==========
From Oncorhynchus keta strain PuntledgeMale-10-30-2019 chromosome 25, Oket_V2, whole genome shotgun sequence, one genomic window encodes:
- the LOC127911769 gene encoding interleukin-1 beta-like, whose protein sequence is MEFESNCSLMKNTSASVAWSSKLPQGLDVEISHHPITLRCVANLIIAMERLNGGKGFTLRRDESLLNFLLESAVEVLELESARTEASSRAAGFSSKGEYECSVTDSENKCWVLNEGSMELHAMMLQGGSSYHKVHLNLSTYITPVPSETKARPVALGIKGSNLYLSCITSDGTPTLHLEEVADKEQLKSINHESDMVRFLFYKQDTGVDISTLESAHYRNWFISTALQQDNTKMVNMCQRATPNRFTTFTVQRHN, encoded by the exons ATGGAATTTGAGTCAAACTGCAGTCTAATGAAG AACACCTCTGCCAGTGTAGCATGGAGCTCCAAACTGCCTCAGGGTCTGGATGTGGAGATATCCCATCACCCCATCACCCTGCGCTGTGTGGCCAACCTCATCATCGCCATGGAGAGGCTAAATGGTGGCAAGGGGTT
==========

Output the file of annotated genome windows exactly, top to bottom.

From Oncorhynchus keta strain PuntledgeMale-10-30-2019 chromosome 25, Oket_V2, whole genome shotgun sequence, one genomic window encodes:
- the LOC127911769 gene encoding interleukin-1 beta-like, whose protein sequence is MEFESNCSLMKNTSASVAWSSKLPQGLDVEISHHPITLRCVANLIIAMERLNGGKGFTLRRDESLLNFLLESAVEVLELESARTEASSRAAGFSSKGEYECSVTDSENKCWVLNEGSMELHAMMLQGGSSYHKVHLNLSTYITPVPSETKARPVALGIKGSNLYLSCITSDGTPTLHLEEVADKEQLKSINHESDMVRFLFYKQDTGVDISTLESAHYRNWFISTALQQDNTKMVNMCQRATPNRFTTFTVQRHN, encoded by the exons ATGGAATTTGAGTCAAACTGCAGTCTAATGAAG AACACCTCTGCCAGTGTAGCATGGAGCTCCAAACTGCCTCAGGGTCTGGATGTGGAGATATCCCATCACCCCATCACCCTGCGCTGTGTGGCCAACCTCATCATCGCCATGGAGAGGCTAAATGGTGGCAAGGGGTT